An enthralling investigation into the mysteries of music. Have you ever wondered how off-key you are while singing in the shower? Or if your Bob Dylan albums really sound better on vinyl? Or why certain songs make you cry?
Now, scientist and musician John Powell invites you on an entertaining journey through the world of music. Discover what distinguishes music from plain old noise, how scales help you memorize songs, what the humble recorder teaches you about timbre (assuming your suffering listeners don’t break it first), why anyone can learn to play a musical instrument, what the absurdly complicated names of classical music pieces actually mean, how musical notes came to be (hint: you can thank a group of stodgy men in 1939 London for that one), how to make an oboe from a drinking straw, and much more.
With wit and charm, and in the simplest terms, Powell explains the science and psychology of music. Clever, informative, and deeply engaging, How Music Works takes the secrets of music away from the world of badly dressed academics and gives every one of us—whether we love to sing or play air guitar—the means to enhance our listening pleasure.
©2010 John Powell (P)2010 Gildan Media Corp
"Powell conveys the material with enough humor and cocktail party facts to keep the book light and fun." (Publisher's Weekly)
I live in Thailand, and love to listen to audible.
Actually I liked it read by an American with intermittent blurbs read by the British author. It was really neat. I learned a lot and had fun listening. Highly recommended! The narration is wonderful. Add a little multi media with some music thrown in, and you have a winner! Loved it.
Interesting explanation of many musical concepts. Music was a "magical talent" to me until I listened to this book.
First I didn't get the humor, but quickly got used to the British humor and started enjoying the book.
I thought the narrator was annoying and that, unfortunately, didn't change much till the end of the book.
the material is excellent
Wrong narrator. Pauses too often without a need. The most unnecessary pauses are often between "the" and what comes after it. Why do you need to say "the pitch"???
absolutely not. couldn't even get past the first 20 minutes, tried skipping ahead, no better. speaker was very amateurish, like he was speaking to a 6 year old. substance of book much, much more simple than it needed to be.
no, only that I could return it
I have only been through the audible version
The explanation of connection between the various frequences
Everything was ok, very clear reading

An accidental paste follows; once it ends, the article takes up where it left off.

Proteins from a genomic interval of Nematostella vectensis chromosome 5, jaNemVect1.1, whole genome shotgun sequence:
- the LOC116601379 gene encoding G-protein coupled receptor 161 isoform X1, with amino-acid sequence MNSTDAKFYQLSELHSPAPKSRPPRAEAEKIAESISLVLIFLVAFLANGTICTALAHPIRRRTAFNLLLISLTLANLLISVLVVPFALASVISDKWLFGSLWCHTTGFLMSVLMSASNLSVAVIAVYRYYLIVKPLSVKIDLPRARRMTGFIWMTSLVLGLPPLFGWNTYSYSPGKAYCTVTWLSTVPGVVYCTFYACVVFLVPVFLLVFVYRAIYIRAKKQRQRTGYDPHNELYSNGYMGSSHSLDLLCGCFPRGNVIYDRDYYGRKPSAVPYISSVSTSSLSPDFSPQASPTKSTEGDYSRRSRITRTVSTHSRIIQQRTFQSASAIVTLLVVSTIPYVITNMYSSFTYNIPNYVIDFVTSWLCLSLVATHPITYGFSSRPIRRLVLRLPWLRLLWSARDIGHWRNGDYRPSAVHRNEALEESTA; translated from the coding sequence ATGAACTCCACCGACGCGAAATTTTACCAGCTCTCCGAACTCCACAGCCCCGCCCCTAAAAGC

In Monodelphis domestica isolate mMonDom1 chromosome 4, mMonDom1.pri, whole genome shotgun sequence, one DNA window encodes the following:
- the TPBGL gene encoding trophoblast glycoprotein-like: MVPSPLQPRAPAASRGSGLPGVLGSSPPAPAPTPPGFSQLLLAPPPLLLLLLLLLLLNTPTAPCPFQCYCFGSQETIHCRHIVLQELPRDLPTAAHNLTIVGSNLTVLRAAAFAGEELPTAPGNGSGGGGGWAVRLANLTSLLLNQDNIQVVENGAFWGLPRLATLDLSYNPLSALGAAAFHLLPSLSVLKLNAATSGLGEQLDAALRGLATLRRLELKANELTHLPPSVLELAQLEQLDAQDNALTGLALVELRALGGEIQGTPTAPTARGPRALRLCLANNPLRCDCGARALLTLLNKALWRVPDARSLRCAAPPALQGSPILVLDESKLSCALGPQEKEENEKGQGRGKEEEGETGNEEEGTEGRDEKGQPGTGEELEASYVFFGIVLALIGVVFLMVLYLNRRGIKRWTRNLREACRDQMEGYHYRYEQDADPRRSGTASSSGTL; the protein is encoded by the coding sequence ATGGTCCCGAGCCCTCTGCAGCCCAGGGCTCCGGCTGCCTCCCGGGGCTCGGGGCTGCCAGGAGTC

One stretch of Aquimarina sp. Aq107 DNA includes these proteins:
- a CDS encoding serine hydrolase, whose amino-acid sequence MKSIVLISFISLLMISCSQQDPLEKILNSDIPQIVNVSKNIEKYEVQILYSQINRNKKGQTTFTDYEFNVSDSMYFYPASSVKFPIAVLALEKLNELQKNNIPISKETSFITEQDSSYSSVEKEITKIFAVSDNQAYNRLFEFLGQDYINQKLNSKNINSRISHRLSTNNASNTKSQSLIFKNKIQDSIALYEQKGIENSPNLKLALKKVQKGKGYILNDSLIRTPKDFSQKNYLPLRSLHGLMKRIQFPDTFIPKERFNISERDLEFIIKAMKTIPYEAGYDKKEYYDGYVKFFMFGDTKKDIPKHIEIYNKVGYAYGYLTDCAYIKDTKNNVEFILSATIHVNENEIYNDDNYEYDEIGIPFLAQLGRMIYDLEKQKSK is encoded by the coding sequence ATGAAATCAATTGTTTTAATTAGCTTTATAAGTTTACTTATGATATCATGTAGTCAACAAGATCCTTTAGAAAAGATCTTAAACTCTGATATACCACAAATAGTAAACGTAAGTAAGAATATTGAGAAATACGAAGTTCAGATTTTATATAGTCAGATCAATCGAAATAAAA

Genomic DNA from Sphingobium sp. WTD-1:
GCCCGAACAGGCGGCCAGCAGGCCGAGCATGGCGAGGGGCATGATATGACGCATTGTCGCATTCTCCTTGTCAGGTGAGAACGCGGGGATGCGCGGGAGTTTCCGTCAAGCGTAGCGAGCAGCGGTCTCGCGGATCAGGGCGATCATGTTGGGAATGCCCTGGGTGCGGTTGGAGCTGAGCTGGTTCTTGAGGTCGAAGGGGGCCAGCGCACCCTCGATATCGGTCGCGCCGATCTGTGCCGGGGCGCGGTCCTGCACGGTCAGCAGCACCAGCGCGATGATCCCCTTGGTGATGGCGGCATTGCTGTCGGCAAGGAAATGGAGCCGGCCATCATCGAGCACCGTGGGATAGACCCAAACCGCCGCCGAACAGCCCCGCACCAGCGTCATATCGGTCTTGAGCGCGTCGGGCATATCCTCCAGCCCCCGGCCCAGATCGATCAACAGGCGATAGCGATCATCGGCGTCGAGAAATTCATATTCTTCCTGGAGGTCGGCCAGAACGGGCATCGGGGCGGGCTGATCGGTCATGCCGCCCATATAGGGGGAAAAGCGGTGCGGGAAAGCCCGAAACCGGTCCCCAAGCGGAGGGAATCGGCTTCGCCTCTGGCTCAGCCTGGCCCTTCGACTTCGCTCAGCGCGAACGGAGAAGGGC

It was lively and as an amateur musician, I found it to be very informative.
Explains many musical ideas in sound and theory.
A great primer for keen amateurs interested in expanding their knowledge about music.
I will listen again to refresh my understanding many more times.. its so easily followed.
Easy Mellow Clear
Music for dummies
I would recommend this book to someone who really wants to gain as much information about music and sounds as they can or if you are just learning to play or read music. Some of the technical info I could do without
Never have. But I do like his style
No because there are some chapters worth listing to a couple of times
This is a good book for a person who is really into every aspect of music, reading playing, composing, listening, and the technical aspect of sound. Warning you will not learn everything but you pick up enough to make it worth the listen.
Even if the author makes a good effort for giving the listener complete explanations, he misses the opportunity of using music to make his point. Sentences fall short to explain musical concepts and being an audiobook he could have made a great product if he had put more "beautiful sounds" and music in it to help the reader train his ear and develop a musical imagination.
Since it's "Audible", the presentation would have been much more meaningful with musical demonstrations for more than a very few of the concepts, not just oral descriptions.
The guitar or flute (during their occassional appearances).
It helped pass time at the treadmill.
Top 5%. The way it explains the theory is exceptionally understandable.
The way the author incorporates music pieces into the audio book
The chapter for how to bring out emotion.
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